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Salyers v. Boomer

July 5, 2011

SALYERS
v.
BOOMER, ET AL.



The opinion of the court was delivered by: Honorable Edmond E. Chang

Name of Assigned Judge Edmond E. Chang Sitting Judge if Other or Magistrate Judge than Assigned Judge

CASE TITLE

DOCKET ENTRY TEXT

The Court appoints Westmoreland as lead plaintiff and Scott䧊 as lead counsel. The four actions are consolidated into the lowest-number case, 10 C 06514. The Clerk shall administratively terminate the other three case numbers (10 C 07131, 10 C 07317, and 11 C 00151) in order to prevent overlapping filings; all filings in those cases shall be treated as if they had been filed in 10 C 06514. Plaintiffs shall file a consolidated amended complaint on or before August 17, 2011. Defendants shall answer or otherwise plead on or before September 19, 2011. Status hearing is set for September 21, 2011.

O[ For further details see text below.] Docketing to mail notices.

STATEMENT

In October 2010, Plaintiffs North Miami Beach General Employees Retirement Fund and Julie Weintraub filed a derivative action against the directors of Baxter International and one of its officers. R. 1. The complaint alleges that Defendants breached their fiduciary duty by failing, among other things, to correct the federal-law violations arising from Baxter's manufacturing and distribution of two infusion pumps. Id. ¶¶ 55-76. Three other derivative actions concerning the same two pumps were filed in this District. Salyers v. Boomer et al., 10 C 07131; LAMPERS v. Parkinson et al., 10 C 07317; Westmoreland County Employee Retirement System v. Baxter International, 11 C 00151. In light of the relatedness of the actions, the Court granted the motions to reassign. R. 59.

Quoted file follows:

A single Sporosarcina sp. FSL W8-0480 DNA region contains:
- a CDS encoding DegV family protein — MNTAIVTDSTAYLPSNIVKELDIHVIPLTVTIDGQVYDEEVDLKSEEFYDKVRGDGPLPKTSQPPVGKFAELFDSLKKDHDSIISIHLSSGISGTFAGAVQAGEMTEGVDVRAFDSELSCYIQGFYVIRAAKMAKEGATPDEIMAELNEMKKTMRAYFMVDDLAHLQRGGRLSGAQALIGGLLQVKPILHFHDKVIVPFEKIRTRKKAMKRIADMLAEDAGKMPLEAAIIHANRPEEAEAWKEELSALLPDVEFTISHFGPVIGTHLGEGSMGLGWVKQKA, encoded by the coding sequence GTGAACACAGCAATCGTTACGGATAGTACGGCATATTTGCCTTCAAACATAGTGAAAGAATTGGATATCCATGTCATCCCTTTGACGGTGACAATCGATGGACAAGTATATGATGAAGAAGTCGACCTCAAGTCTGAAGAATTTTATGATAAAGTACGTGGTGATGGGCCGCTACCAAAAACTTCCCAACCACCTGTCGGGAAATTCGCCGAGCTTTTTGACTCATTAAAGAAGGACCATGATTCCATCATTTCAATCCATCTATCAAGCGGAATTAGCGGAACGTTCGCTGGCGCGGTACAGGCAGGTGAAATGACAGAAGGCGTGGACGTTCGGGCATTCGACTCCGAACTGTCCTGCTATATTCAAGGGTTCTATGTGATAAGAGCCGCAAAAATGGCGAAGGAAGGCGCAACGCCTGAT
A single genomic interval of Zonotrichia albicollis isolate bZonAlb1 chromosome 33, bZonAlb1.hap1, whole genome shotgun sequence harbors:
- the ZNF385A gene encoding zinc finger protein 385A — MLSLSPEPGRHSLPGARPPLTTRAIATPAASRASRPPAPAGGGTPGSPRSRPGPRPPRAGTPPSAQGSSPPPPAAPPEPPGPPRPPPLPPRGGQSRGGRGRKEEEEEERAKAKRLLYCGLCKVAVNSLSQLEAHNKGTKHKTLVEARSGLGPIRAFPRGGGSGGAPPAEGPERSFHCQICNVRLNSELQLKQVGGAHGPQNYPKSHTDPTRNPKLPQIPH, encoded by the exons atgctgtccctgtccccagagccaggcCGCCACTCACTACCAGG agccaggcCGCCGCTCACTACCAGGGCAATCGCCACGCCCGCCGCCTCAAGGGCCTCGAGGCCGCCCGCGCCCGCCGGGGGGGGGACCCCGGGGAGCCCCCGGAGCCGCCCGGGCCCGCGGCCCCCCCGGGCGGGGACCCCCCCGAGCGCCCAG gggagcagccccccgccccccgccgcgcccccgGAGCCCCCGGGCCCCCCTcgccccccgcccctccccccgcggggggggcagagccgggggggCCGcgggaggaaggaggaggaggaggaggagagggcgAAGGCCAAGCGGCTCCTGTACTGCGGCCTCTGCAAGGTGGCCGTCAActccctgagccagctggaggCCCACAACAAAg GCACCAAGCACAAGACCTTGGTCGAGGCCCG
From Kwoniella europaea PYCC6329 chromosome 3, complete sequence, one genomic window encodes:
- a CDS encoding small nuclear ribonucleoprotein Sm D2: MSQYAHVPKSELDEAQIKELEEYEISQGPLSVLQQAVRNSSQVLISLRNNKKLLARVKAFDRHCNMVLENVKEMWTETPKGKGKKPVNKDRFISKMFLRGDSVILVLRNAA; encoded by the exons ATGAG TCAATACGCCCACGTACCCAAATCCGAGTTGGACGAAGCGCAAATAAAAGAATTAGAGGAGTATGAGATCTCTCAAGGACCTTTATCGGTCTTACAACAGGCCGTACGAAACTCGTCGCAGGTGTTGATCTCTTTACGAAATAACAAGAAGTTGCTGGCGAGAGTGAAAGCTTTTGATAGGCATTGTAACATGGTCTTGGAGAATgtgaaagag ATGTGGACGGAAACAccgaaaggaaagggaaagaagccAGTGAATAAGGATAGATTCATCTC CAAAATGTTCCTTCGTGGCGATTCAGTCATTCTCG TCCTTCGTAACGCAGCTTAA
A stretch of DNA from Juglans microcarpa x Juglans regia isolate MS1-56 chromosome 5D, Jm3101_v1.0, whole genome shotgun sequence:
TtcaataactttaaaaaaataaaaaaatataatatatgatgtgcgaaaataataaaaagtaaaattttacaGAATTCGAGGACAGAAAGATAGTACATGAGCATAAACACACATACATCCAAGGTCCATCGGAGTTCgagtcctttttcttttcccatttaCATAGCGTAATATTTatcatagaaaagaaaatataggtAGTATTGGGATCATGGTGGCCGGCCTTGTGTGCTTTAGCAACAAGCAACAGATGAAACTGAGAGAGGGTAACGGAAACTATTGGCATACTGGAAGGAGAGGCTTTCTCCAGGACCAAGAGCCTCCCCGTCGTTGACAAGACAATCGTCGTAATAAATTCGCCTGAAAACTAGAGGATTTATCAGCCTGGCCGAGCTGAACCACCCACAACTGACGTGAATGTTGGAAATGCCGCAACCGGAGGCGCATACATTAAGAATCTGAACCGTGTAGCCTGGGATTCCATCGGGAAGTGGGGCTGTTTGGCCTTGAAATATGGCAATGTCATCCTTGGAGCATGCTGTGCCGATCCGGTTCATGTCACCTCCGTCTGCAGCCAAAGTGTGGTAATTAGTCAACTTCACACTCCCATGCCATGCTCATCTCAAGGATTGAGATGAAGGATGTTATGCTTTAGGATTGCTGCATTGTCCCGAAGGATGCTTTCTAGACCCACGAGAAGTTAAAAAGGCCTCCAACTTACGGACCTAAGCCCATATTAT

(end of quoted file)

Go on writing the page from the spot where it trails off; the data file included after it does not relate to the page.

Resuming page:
Before the Court are two competing applications to be named lead plaintiff (and lead counsel). R. 48, 64. Although either set of plaintiffs and counsel would likely more than adequately represent the shareholders' interests, on balance the Court concludes that Westmoreland should be the lead plaintiff. Furthermore, the Court will consolidate all four actions into the lowest-numbered case and order the filing of a consolidated amended complaint.

I.

Federal Rule of Civil Procedure 23.1(a) provides that a "derivative action may not be maintained if it appears that the plaintiff does not fairly and adequately represent the interests of shareholders . . . who are similarly situated in enforcing the right of the corporation . . . ." Here, there is no question that the competing plaintiffs will "fairly and adequately" represent the shareholders' interests. The question instead is which lead plaintiff (and lead counsel) will best represent those interests. (Although this case is not governed by the PSLRA's appointment procedure, 15 U.S.C. § 78u-4(a)(3), the Court has the authority to appoint a lead plaintiff and counsel in a derivative action in order to create an efficient case-management structure.)

Plaintiffs agree that the Court should decide the issue based on the sensible factors set forth in Dollens v. Zionts, 2001 WL 1543524, at *5-6 (N.D. Ill. Dec. 4, 2001). Those factors are (a) the plaintiff's financial interest; (b) the preference for institutional investors to lead a lawsuit for shareholders; (c) the quality of the pleadings; (d) the vigor with which the plaintiff has pursued the suit; and (e) the plaintiff's arrangement on the payment of attorney's fees.

Financial Interest. The plaintiff with the largest financial interest at stake is Westmoreland. Westmoreland owns some 15,900 shares of Baxter stock, more than the combined total of North Miami (4800 shares) and LAMPERS (6800 shares). Although North Miami and LAMPERS each have a substantial financial incentive to vigorously litigate the case, this factor does tip in Westmoreland's favor, particularly where Westmoreland owns more than double the number of shares that North Miami and LAMPERS own individually.

Institutional Investor. The preference for an institutional investor is a wash because the competing plaintiffs are all institutional investors.

Quality of the Pleadings. Both complaints are of high quality: they contain many detailed factual allegations (prolixity and detail are not always a virtue in a complaint, but given the nature of the case, it was wise to include details) covering a substantial time period. Westmoreland's complaint does include allegations based on non-public information that Westmoreland obtained from Baxter pursuant to its booksand-records inspection rights under 8 Del. Code § 220. Those allegations were made in an effort to stave off the inevitable demand-futility ...


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